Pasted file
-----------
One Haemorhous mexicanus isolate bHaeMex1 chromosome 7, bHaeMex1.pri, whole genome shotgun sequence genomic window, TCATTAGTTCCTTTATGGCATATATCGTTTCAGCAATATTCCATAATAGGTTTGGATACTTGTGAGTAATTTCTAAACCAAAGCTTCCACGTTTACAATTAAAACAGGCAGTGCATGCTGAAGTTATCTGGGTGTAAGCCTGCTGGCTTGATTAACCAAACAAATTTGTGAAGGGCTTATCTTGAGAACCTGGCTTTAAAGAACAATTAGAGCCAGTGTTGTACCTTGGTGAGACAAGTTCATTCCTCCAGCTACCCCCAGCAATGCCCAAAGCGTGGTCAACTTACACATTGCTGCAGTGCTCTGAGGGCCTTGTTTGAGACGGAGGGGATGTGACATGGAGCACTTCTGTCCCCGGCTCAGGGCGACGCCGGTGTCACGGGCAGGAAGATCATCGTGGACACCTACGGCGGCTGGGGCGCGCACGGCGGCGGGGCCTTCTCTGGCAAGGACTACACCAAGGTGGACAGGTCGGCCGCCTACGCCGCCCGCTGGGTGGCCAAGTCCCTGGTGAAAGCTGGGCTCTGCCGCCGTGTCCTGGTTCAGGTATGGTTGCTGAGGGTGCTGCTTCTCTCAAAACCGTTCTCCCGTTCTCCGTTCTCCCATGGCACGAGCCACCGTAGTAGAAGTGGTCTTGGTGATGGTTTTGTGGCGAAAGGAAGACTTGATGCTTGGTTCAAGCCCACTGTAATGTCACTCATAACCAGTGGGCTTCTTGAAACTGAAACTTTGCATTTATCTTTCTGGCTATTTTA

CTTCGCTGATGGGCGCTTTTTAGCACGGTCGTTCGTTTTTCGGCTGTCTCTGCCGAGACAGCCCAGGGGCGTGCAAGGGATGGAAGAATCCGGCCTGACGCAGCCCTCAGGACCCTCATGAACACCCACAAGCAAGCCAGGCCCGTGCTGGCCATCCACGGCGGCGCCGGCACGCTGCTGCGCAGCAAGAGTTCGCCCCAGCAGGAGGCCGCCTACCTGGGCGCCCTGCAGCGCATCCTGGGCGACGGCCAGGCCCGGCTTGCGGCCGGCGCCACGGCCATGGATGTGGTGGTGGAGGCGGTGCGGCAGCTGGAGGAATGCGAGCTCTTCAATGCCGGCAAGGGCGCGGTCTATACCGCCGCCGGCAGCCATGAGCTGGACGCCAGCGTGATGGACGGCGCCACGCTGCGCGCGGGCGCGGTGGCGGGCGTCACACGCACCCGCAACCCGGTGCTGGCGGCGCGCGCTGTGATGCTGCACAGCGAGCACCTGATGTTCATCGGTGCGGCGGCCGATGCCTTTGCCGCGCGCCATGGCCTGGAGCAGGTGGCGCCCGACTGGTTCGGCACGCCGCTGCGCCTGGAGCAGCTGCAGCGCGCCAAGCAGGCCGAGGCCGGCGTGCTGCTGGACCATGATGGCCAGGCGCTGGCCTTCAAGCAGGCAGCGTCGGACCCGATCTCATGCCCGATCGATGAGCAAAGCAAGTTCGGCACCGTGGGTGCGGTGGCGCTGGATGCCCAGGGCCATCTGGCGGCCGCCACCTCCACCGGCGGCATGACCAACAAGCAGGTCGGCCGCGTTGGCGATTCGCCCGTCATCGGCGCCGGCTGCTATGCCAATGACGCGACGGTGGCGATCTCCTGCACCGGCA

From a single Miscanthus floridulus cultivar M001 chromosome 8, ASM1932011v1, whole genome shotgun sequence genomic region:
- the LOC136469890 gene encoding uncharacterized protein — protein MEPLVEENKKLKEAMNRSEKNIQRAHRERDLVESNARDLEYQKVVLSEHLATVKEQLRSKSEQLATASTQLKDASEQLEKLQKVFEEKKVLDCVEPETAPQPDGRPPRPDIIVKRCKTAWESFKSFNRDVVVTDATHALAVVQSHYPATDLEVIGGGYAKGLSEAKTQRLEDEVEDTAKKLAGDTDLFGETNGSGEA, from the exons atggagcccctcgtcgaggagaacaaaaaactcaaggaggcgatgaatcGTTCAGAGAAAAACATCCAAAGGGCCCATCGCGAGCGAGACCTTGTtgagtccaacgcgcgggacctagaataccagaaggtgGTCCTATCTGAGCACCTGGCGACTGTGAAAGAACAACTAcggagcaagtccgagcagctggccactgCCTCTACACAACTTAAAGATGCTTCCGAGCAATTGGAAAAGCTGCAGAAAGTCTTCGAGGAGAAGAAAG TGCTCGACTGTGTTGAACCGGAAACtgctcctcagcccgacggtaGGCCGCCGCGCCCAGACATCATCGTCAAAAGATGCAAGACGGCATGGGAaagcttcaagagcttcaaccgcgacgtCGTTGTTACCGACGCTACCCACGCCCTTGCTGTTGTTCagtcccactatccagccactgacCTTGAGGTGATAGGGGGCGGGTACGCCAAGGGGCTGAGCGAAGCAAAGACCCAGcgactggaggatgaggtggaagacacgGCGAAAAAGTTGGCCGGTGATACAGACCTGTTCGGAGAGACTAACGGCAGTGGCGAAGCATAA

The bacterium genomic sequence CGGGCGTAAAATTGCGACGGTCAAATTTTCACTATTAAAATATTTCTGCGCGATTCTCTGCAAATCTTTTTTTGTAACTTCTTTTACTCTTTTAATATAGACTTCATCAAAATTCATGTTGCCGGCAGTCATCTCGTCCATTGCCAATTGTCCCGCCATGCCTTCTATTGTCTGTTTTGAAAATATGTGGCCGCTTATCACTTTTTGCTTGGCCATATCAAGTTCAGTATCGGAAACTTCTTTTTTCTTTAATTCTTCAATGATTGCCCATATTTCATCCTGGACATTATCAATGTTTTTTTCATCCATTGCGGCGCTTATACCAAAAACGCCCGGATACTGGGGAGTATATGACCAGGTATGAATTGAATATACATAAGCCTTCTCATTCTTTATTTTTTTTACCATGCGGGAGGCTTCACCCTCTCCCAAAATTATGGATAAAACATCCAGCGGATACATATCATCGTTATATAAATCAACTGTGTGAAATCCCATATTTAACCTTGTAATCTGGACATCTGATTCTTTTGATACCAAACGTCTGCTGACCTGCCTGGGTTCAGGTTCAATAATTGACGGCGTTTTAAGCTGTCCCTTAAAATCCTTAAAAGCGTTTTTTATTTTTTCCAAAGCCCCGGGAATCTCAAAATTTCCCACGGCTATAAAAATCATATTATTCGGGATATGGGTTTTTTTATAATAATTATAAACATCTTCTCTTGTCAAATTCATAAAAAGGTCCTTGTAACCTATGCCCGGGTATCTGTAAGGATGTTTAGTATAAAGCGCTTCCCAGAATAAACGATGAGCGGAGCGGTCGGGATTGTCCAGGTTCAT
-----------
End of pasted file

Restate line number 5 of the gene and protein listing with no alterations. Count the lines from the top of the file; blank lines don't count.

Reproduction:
The bacterium genomic sequence CGGGCGTAAAATTGCGACGGTCAAATTTTCACTATTAAAATATTTCTGCGCGATTCTCTGCAAATCTTTTTTTGTAACTTCTTTTACTCTTTTAATATAGACTTCATCAAAATTCATGTTGCCGGCAGTCATCTCGTCCATTGCCAATTGTCCCGCCATGCCTTCTATTGTCTGTTTTGAAAATATGTGGCCGCTTATCACTTTTTGCTTGGCCATATCAAGTTCAGTATCGGAAACTTCTTTTTTCTTTAATTCTTCAATGATTGCCCATATTTCATCCTGGACATTATCAATGTTTTTTTCATCCATTGCGGCGCTTATACCAAAAACGCCCGGATACTGGGGAGTATATGACCAGGTATGAATTGAATATACATAAGCCTTCTCATTCTTTATTTTTTTTACCATGCGGGAGGCTTCACCCTCTCCCAAAATTATGGATAAAACATCCAGCGGATACATATCATCGTTATATAAATCAACTGTGTGAAATCCCATATTTAACCTTGTAATCTGGACATCTGATTCTTTTGATACCAAACGTCTGCTGACCTGCCTGGGTTCAGGTTCAATAATTGACGGCGTTTTAAGCTGTCCCTTAAAATCCTTAAAAGCGTTTTTTATTTTTTCCAAAGCCCCGGGAATCTCAAAATTTCCCACGGCTATAAAAATCATATTATTCGGGATATGGGTTTTTTTATAATAATTATAAACATCTTCTCTTGTCAAATTCATAAAAAGGTCCTTGTAACCTATGCCCGGGTATCTGTAAGGATGTTTAGTATAAAGCGCTTCCCAGAATAAACGATGAGCGGAGCGGTCGGGATTGTCCAGGTTCAT